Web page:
John Finlay (fur trader)
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John Finlay (1774 – December 19, 1833) was a fur trader and explorer with the North West Company. He is best remembered for establishing the first fur trading post in what is now British Columbia, Canada and for his exploration of the Finlay River, one of the two major rivers forming the Peace River.
Finlay was born in Montreal, the son of James Finlay, who himself was a significant player in the western Canadian fur trade. Finlay was apprenticed as a clerk in the North West Company in 1789 at the age of 15. He accompanied Alexander Mackenzie on his historic trip across the Rocky Mountains to the Pacific Ocean in 1792-93 becoming, with him, the first European to traverse North America. He was placed in charge of the North West Company's Athabasca Department in 1794, and the same year established a trading post at present-day Fort St. John, called Rocky Mountain Fort. This was the first European community established in present-day British Columbia, and is the province's oldest continuously inhabited European-founded settlement.
In 1797, Finlay revisited Mackenzie's excursion to the Pacific, with a view to taking the north branch of the Peace rather than the southern branch (the Parsnip River) taken by Mackenzie. This northern branch would come to be known as the Finlay River. Finlay perhaps thought that this route might present a less complicated conduit to the Pacific. No record remains of the expedition except in the writings of Samuel Black, who ascended to the source of the Finlay in 1824, noting that "he had studied Finlay’s chart." Nonetheless, it would appear from the information Black had that Finlay had only made it as far as the Ingenika River, about 130 km north of the Finlay River's confluence with the Peace. Indeed, Black's journal makes clear that the northern branch, far from being less complicated, was all but impassable in many parts, perhaps explaining Finlay's reluctance to travel more than about one quarter of the river's actual length.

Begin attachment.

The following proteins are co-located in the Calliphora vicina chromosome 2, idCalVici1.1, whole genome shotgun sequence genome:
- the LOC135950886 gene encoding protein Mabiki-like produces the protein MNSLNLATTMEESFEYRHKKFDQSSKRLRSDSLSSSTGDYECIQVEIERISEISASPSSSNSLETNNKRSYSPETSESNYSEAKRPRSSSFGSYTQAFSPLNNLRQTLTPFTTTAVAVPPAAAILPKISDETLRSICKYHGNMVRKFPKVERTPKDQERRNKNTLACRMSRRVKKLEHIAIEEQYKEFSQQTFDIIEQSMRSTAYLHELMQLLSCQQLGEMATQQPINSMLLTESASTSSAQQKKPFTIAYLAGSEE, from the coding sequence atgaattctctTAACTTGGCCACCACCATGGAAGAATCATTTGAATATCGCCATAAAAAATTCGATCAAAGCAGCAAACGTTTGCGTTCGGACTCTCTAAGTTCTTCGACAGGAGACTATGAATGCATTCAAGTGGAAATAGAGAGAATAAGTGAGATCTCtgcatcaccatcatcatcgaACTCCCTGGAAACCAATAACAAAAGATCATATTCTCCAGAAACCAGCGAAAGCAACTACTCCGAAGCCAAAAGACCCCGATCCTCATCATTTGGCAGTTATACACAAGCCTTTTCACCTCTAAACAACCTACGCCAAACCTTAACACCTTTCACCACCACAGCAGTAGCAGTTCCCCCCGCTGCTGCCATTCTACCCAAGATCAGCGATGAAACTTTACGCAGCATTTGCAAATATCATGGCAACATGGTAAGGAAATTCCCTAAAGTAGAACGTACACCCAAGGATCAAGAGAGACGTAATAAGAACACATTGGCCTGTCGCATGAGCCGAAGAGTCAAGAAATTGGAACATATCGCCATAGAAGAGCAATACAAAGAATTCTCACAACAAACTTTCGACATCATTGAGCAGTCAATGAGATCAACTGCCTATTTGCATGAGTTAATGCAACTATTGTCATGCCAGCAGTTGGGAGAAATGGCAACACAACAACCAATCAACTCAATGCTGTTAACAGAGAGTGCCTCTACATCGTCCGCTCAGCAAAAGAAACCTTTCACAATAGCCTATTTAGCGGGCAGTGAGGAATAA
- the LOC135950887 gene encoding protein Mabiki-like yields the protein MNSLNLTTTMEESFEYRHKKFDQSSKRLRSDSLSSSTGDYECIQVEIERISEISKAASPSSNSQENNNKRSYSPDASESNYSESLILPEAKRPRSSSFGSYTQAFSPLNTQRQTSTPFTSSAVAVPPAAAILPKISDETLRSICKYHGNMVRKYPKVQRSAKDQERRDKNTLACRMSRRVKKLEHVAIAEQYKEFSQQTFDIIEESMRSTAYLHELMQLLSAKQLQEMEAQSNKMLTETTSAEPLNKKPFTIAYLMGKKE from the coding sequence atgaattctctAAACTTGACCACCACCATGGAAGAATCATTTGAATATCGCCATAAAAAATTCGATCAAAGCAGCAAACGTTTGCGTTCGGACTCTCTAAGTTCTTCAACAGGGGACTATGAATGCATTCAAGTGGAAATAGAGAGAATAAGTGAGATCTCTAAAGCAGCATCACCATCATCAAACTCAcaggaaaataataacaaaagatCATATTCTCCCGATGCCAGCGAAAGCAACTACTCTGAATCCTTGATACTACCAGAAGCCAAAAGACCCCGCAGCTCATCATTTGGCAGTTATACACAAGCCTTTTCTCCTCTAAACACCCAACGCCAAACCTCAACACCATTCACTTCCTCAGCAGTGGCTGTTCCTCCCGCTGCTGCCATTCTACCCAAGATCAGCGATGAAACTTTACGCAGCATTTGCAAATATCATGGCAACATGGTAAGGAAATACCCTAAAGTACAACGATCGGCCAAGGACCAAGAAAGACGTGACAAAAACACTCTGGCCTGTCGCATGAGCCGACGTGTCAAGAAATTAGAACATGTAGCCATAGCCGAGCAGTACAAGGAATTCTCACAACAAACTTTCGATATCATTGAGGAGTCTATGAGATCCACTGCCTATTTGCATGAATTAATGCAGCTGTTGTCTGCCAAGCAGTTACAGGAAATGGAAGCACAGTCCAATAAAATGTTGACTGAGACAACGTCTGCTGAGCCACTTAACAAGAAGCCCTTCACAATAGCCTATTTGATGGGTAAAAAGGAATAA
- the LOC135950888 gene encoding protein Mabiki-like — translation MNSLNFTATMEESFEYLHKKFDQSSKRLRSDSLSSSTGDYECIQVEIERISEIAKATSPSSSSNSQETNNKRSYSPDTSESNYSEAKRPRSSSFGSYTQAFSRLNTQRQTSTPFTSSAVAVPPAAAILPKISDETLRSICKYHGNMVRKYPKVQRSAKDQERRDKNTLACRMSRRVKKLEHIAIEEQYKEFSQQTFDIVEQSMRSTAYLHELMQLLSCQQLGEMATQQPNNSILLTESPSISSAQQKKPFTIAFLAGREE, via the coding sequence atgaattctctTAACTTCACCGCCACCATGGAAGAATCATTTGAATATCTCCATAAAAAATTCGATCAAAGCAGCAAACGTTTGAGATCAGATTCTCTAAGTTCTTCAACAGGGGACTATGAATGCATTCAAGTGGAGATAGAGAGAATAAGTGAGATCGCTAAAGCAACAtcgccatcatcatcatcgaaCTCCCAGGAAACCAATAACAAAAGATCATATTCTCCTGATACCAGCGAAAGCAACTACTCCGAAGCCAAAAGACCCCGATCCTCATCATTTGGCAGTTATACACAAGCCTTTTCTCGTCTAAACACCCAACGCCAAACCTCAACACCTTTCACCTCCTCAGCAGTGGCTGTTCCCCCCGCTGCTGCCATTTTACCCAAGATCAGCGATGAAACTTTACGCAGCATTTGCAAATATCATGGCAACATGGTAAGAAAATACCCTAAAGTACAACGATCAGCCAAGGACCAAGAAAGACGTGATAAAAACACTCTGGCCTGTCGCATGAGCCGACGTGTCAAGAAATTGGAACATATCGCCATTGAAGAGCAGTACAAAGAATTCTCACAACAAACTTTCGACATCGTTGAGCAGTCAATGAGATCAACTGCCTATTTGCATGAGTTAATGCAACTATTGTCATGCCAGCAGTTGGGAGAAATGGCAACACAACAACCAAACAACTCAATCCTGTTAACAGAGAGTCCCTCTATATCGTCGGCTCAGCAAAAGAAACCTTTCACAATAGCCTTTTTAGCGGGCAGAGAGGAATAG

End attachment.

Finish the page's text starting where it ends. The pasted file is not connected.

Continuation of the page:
Finlay remained in the North West Company's Athabasca Department, becoming a partner of the company in 1799. He retired from the fur trade in 1804 and returned to Montreal. Little is known of his life there, except that he obtained an appointment as deputy commissary-general.
- KR Fladmark, "Early fur-trade forts of the Peace River area of British Columbia," BC Studies: The British Columbian Quarterly, 1985